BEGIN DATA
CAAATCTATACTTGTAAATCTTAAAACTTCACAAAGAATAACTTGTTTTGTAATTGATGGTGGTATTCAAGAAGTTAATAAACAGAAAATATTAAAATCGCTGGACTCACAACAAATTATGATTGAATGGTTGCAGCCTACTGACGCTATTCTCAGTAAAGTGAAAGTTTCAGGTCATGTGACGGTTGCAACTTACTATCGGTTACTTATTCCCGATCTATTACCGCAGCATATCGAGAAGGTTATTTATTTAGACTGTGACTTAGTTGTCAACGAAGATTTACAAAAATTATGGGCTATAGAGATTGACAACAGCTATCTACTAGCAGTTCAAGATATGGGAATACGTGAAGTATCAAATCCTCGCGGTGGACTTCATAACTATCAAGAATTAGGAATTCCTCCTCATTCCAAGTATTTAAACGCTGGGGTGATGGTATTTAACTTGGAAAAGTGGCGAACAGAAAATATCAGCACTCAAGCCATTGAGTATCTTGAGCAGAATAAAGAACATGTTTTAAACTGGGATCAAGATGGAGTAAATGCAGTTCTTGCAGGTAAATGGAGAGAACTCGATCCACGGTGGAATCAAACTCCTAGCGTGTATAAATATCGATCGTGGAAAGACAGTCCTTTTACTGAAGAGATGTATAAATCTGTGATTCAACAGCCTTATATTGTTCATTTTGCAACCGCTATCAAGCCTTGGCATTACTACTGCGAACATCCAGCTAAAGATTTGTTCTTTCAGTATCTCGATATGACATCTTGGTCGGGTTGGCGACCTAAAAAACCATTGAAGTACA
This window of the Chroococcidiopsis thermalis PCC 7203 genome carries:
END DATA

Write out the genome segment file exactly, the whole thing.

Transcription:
CAAATCTATACTTGTAAATCTTAAAACTTCACAAAGAATAACTTGTTTTGTAATTGATGGTGGTATTCAAGAAGTTAATAAACAGAAAATATTAAAATCGCTGGACTCACAACAAATTATGATTGAATGGTTGCAGCCTACTGACGCTATTCTCAGTAAAGTGAAAGTTTCAGGTCATGTGACGGTTGCAACTTACTATCGGTTACTTATTCCCGATCTATTACCGCAGCATATCGAGAAGGTTATTTATTTAGACTGTGACTTAGTTGTCAACGAAGATTTACAAAAATTATGGGCTATAGAGATTGACAACAGCTATCTACTAGCAGTTCAAGATATGGGAATACGTGAAGTATCAAATCCTCGCGGTGGACTTCATAACTATCAAGAATTAGGAATTCCTCCTCATTCCAAGTATTTAAACGCTGGGGTGATGGTATTTAACTTGGAAAAGTGGCGAACAGAAAATATCAGCACTCAAGCCATTGAGTATCTTGAGCAGAATAAAGAACATGTTTTAAACTGGGATCAAGATGGAGTAAATGCAGTTCTTGCAGGTAAATGGAGAGAACTCGATCCACGGTGGAATCAAACTCCTAGCGTGTATAAATATCGATCGTGGAAAGACAGTCCTTTTACTGAAGAGATGTATAAATCTGTGATTCAACAGCCTTATATTGTTCATTTTGCAACCGCTATCAAGCCTTGGCATTACTACTGCGAACATCCAGCTAAAGATTTGTTCTTTCAGTATCTCGATATGACATCTTGGTCGGGTTGGCGACCTAAAAAACCATTGAAGTACA
This window of the Chroococcidiopsis thermalis PCC 7203 genome carries: